A “bahay kubo” put up by Batch ’73 at Capakuan, Paracale, to mark its 35th
anniversary in summer of 2008. The batch held a grand party – ala-Pista sa Nayon at
the farm owned by the family of a batch mate. – MWBuzzpic by ARNEL P HERNANDEZ
JPNHS alumni homecoming: How would it be this time?
By ALFREDO P HERNANDEZ
Port Moresby, Papua New Guinea
THE general homecoming reunion of the JPNHS alumni is barely two and a half months away.
The usual scenario, as it was in the last homecoming in 2007, is that it would be grand and cool.
To my mind, this is just normal. I encourage this in heaps.
It’s the only time when schoolmates from 60 years back – for those still around and those who came next -- would have a rare chance eyeballing one another.
In 2007, it was great and many were surprised to see a new-look JPNHS campus grounds, with all those buildings that were unthinkable three to five decades ago to even exist today.
It was a proud moment to see such a big leap by their Alma Mater in terms of academic feats and in the quality of its graduates.
Arnel P Hernandez poses next to a roasting lechon
prepared for his batch’s reunion in summer of 2008.
– Photo courtesy of Batch ’73
But the big thing was that everybody was happy to be around to see each other once more after all these years.
Who would ever expect that right under the roof of the JPNHS auditorium ex-lovers, ex-would-be-lovers, enemies, academic competitors, buddies and gang mates would be mingling together to see how the other looked – physically, socially and financially? And to honor the teachers who shaped them into what they are now.
The big question mark this time: What should be the appropriate
scenario during the April 28-19 homecoming?
Right now, prime movers within the alumni association are in a frenzy of plotting the course of the two-day event.
In fact, a good friend to everybody – Samuel Tatum (Batch ’66), who is fondly referred to as “LoloSam” on Facebook’s “Taga-Larap Ako” – wants the course of the expected two-day socializing gig altered, overhauled, or totally dropped for an event that is more relevant and life-changing.
In recent emails sent to the members of the LaPIMa (short of Larap-PIM Association) and to prominent members of the JPNHS alumni association, LoloSam had expressed frustrations over the younger alumni generation – those below 40s – whom he said are not yet ready for such a socially-relevant homecoming event.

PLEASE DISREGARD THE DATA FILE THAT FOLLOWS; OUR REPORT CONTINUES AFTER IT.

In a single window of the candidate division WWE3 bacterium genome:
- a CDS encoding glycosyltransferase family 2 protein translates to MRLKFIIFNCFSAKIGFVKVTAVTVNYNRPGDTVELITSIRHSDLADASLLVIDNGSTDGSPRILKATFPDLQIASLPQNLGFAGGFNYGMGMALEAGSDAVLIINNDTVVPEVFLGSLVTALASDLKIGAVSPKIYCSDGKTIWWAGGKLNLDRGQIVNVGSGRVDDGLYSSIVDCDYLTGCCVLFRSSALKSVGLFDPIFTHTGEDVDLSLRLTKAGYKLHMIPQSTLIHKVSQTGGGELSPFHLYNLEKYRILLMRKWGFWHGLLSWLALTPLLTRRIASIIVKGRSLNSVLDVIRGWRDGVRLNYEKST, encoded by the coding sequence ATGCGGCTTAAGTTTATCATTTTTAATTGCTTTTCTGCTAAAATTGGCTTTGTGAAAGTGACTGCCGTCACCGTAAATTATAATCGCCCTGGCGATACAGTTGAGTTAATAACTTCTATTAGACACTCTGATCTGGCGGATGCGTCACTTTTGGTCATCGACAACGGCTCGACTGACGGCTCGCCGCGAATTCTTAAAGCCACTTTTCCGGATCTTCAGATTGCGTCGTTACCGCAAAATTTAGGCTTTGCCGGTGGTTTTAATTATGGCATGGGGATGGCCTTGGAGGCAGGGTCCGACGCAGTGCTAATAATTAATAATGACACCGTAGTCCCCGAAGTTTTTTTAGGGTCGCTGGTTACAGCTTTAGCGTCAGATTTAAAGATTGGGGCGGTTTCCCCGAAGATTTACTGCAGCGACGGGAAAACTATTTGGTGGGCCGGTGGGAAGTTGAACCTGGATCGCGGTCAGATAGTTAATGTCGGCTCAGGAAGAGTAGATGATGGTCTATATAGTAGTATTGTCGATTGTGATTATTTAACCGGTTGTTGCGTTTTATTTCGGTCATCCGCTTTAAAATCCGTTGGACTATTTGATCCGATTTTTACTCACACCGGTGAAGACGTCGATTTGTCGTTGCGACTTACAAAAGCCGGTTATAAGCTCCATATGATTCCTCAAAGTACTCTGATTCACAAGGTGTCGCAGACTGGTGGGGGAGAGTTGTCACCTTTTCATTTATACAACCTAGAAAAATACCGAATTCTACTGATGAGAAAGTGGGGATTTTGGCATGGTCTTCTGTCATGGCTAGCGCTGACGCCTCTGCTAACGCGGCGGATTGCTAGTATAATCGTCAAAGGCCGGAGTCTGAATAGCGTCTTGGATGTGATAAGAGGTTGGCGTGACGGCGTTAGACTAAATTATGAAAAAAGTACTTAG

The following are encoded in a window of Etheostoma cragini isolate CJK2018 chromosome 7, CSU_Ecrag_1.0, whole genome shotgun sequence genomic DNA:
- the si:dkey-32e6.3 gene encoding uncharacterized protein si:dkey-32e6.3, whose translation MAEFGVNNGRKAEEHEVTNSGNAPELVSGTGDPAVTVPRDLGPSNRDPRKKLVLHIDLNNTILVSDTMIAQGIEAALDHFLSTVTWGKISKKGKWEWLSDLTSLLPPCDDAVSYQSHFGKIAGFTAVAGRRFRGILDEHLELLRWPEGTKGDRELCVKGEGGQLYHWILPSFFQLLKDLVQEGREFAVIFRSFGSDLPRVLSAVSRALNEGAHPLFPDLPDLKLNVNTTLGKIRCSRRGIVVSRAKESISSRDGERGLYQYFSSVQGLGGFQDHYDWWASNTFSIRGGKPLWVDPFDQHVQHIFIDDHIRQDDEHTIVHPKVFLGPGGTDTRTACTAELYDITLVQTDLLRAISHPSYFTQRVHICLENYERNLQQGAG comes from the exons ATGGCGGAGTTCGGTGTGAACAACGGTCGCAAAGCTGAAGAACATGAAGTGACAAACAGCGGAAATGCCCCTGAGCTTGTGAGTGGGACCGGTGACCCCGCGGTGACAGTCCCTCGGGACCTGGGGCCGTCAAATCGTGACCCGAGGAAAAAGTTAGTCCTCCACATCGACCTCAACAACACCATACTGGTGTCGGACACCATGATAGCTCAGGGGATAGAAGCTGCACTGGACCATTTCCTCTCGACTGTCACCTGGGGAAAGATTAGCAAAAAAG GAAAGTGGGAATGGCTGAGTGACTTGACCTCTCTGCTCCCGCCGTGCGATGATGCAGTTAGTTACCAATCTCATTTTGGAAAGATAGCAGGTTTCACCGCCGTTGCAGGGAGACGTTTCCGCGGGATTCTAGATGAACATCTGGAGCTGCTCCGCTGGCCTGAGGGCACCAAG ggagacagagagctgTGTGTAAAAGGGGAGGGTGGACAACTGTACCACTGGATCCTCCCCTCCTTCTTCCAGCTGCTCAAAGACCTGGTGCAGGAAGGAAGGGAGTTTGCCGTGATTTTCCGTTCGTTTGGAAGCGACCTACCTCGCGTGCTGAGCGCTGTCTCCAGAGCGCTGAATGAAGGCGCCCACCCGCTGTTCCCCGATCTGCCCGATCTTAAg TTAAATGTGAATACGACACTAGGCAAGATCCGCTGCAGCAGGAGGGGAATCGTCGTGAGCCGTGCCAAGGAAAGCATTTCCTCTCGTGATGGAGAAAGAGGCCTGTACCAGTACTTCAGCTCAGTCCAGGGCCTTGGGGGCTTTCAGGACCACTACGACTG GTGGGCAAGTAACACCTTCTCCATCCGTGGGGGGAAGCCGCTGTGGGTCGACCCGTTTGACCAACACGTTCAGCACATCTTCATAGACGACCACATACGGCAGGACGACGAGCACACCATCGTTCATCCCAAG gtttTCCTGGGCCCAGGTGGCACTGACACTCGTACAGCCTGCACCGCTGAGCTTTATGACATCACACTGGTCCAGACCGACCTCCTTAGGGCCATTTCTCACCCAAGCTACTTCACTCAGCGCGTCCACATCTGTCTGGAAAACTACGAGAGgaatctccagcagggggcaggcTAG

On one hand, he won’t count on them in any way to help push an agenda that would have a footprint and benefits that are more lasting than mere “harambugan, karainan, tarayan and irinuman” affair, to say the least.
Children of Batch ’73 alumni members have a grand time. – Photo supplied by Batch ’73
On the other, LoloSam is putting his bet on those who are mid-life termers, the 60s-and-above alumni who would now be more at home in doing worthwhile bits in light of the growing number of jobless people and out-of-school youths in Mambulao.
It is always a great wonder for this group of individuals to see in this stage of their life what is lacking in the community, what has to be done and who should be doing it.
Within the JPNHS alumni, LoloSam and a core group of like-minded fellows wired on the same social wavelength and who have now achieved a level of economic security and independence are plotting to change the world.
But this group has realized it is facing an uphill climb.
So far, of the 10,000 plus alumni spread out worldwide, only a handful seemed to be in concert with the change-plotters.
Without the big number being out of tune or unaware of what is going on, projects the alumni association would like to launch are already doomed.
For instance, is the big chunk of the members willing to chip in, say to push the TESDA scholarship program for the deserving OSYs in Mambulao?
What about the livelihood programs for families who could barely meet their everyday needs, much less the need for healthcare of their family members?
And other social assistance that needs to be looked after since there’s no other group in Mambulao to tap for this.
In living color, we are looking at Php500,000 to fuel all this. This is an amount that could not be plucked from thin air, but could be raised through the usual “bayani-hat”.
To achieve this, a great deal of planning, brain-wringing, arms-twisting conscience-hacking would have to be the order of the day. LoloSam’s core planning group is inclined more likely towards this option, and with more reasons.
Time is of the essence and something has to give; the alumni must have a consensus – and that is to help – before they set off from wherever they are across the globe for their Mambulao partying.
The April 28-29 “summit” must not be wasted just like an overflow of sizzling Coke from a plastic cup.
Homecoming is a time to reminisce, to look back, to see how it was during our younger days and to rejoice for the simple reason that we are all able to come home – in one piece, in pink of health and high spirits – for this big, rare event.
But it would also be a fitting moment to salute one another for being around to find out what each of us could do to help, and to move on with a simple pledge tucked in our wallet: that help will surely come for the needy Mambulaoans.
So, what would it be this time at the homecoming?
Let’s just make a simple consensus: Let’s help
The “beauties” from Batch ’73 and the escorts during their 35th anniversary
homecoming in 2008. - Photo courtesy of Batch ’73